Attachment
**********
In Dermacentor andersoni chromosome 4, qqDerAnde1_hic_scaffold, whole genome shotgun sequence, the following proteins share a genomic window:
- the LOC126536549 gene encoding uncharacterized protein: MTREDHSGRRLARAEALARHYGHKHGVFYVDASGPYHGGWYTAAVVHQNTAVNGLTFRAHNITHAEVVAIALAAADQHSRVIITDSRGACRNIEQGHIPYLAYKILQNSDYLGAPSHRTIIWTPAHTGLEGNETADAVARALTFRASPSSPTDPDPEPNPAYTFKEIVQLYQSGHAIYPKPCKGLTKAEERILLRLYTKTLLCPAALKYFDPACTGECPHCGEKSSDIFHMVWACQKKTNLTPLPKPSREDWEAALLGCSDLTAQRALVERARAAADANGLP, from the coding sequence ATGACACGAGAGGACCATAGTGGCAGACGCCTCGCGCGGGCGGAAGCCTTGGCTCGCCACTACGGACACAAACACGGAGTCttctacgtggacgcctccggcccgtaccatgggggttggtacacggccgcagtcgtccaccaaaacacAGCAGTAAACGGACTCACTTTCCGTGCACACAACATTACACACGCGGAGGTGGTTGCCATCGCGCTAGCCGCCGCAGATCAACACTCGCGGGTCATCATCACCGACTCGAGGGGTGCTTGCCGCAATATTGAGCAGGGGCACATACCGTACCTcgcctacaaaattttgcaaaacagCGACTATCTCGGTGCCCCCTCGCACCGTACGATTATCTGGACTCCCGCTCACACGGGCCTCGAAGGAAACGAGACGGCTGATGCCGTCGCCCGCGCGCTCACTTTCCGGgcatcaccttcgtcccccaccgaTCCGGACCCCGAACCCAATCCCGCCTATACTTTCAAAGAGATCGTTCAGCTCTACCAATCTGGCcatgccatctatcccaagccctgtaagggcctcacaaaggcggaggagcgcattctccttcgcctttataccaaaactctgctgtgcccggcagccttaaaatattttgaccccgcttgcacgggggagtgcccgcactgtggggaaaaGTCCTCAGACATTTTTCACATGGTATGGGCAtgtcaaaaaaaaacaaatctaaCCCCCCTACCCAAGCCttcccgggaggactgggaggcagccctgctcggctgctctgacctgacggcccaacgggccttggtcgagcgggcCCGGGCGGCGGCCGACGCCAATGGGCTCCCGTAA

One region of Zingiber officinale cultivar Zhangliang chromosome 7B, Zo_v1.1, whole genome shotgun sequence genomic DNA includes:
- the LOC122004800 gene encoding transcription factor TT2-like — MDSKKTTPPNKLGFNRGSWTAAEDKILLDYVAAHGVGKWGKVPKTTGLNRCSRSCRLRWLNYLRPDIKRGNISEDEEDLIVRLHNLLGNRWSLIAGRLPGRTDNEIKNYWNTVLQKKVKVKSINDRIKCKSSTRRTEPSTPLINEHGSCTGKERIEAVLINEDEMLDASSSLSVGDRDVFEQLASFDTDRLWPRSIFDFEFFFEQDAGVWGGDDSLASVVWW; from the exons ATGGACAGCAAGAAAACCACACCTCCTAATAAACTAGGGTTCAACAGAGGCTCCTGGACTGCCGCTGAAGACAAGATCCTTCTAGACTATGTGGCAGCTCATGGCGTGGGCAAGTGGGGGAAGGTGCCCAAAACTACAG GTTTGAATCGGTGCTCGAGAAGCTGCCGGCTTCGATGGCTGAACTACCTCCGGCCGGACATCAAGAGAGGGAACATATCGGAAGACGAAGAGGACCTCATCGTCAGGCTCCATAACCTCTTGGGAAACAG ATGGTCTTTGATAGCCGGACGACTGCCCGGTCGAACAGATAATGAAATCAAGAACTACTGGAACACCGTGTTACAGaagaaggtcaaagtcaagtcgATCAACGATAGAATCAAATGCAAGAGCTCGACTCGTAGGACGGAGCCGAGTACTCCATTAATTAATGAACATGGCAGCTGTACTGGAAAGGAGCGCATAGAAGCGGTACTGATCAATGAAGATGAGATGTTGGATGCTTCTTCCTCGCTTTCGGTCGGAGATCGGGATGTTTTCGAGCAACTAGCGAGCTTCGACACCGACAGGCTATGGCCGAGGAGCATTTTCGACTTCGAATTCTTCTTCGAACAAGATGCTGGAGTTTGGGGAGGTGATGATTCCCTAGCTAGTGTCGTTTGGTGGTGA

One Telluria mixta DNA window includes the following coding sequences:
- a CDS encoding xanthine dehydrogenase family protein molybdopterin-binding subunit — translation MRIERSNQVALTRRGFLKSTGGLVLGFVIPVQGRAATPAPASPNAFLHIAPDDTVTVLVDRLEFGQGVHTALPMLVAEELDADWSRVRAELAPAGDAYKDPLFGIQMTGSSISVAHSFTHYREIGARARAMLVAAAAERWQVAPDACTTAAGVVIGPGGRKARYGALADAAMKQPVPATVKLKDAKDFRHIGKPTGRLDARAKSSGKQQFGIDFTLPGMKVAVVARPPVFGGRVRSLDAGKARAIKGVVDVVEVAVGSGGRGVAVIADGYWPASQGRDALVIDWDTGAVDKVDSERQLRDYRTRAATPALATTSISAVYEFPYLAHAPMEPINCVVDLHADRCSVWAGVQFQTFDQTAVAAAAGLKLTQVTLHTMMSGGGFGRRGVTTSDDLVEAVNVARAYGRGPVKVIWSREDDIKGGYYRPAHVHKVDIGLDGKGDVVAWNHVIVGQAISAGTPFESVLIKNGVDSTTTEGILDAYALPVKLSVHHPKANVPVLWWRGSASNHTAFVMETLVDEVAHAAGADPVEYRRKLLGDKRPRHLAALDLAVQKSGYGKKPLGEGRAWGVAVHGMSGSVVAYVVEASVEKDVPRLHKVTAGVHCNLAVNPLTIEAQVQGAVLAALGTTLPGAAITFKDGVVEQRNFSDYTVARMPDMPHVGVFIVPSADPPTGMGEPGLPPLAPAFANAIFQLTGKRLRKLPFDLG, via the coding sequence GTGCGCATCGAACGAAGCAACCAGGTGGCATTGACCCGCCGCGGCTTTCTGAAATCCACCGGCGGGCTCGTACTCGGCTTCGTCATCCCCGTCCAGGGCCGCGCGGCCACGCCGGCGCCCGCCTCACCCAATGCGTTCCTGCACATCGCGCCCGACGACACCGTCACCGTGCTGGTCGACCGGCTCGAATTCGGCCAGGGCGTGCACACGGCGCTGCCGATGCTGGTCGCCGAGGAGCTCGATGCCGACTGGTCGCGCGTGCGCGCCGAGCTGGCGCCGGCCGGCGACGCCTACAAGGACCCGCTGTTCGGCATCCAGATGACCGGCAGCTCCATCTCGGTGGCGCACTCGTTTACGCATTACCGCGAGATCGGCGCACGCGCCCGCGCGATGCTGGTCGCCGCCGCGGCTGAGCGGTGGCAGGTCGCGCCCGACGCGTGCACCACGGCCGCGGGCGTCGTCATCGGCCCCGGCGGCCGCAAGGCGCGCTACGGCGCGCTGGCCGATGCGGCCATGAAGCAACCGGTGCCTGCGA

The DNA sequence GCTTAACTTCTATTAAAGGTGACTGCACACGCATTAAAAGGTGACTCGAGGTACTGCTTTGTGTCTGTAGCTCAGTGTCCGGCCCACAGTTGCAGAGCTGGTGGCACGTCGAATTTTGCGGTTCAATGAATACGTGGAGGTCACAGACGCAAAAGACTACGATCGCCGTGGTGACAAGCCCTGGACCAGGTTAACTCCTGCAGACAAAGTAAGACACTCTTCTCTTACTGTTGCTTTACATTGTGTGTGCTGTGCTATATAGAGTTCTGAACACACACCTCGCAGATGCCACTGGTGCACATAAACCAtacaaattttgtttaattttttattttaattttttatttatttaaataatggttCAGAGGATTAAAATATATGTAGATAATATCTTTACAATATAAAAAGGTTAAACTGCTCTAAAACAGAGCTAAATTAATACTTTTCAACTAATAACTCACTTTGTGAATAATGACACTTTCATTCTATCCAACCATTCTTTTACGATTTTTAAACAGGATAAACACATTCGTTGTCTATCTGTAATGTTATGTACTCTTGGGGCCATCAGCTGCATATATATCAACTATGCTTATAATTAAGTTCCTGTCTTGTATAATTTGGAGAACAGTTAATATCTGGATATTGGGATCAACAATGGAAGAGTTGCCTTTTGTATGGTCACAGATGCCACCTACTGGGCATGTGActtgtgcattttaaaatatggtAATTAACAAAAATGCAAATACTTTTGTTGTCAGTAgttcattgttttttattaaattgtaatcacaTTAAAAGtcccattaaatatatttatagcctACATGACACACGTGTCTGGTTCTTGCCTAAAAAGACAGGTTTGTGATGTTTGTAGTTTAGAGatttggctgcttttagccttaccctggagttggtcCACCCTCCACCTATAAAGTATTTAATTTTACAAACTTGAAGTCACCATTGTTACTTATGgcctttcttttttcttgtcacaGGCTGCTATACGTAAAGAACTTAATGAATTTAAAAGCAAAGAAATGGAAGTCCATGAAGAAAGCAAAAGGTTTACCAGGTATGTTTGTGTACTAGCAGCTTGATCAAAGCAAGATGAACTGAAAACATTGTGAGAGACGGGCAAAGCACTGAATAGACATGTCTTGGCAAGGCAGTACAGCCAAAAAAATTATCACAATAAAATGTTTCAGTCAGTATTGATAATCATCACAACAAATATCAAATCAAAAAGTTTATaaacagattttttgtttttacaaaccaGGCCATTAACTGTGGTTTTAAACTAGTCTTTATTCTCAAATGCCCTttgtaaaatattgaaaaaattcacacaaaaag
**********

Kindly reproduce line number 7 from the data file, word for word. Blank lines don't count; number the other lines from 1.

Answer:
The DNA sequence GCTTAACTTCTATTAAAGGTGACTGCACACGCATTAAAAGGTGACTCGAGGTACTGCTTTGTGTCTGTAGCTCAGTGTCCGGCCCACAGTTGCAGAGCTGGTGGCACGTCGAATTTTGCGGTTCAATGAATACGTGGAGGTCACAGACGCAAAAGACTACGATCGCCGTGGTGACAAGCCCTGGACCAGGTTAACTCCTGCAGACAAAGTAAGACACTCTTCTCTTACTGTTGCTTTACATTGTGTGTGCTGTGCTATATAGAGTTCTGAACACACACCTCGCAGATGCCACTGGTGCACATAAACCAtacaaattttgtttaattttttattttaattttttatttatttaaataatggttCAGAGGATTAAAATATATGTAGATAATATCTTTACAATATAAAAAGGTTAAACTGCTCTAAAACAGAGCTAAATTAATACTTTTCAACTAATAACTCACTTTGTGAATAATGACACTTTCATTCTATCCAACCATTCTTTTACGATTTTTAAACAGGATAAACACATTCGTTGTCTATCTGTAATGTTATGTACTCTTGGGGCCATCAGCTGCATATATATCAACTATGCTTATAATTAAGTTCCTGTCTTGTATAATTTGGAGAACAGTTAATATCTGGATATTGGGATCAACAATGGAAGAGTTGCCTTTTGTATGGTCACAGATGCCACCTACTGGGCATGTGActtgtgcattttaaaatatggtAATTAACAAAAATGCAAATACTTTTGTTGTCAGTAgttcattgttttttattaaattgtaatcacaTTAAAAGtcccattaaatatatttatagcctACATGACACACGTGTCTGGTTCTTGCCTAAAAAGACAGGTTTGTGATGTTTGTAGTTTAGAGatttggctgcttttagccttaccctggagttggtcCACCCTCCACCTATAAAGTATTTAATTTTACAAACTTGAAGTCACCATTGTTACTTATGgcctttcttttttcttgtcacaGGCTGCTATACGTAAAGAACTTAATGAATTTAAAAGCAAAGAAATGGAAGTCCATGAAGAAAGCAAAAGGTTTACCAGGTATGTTTGTGTACTAGCAGCTTGATCAAAGCAAGATGAACTGAAAACATTGTGAGAGACGGGCAAAGCACTGAATAGACATGTCTTGGCAAGGCAGTACAGCCAAAAAAATTATCACAATAAAATGTTTCAGTCAGTATTGATAATCATCACAACAAATATCAAATCAAAAAGTTTATaaacagattttttgtttttacaaaccaGGCCATTAACTGTGGTTTTAAACTAGTCTTTATTCTCAAATGCCCTttgtaaaatattgaaaaaattcacacaaaaag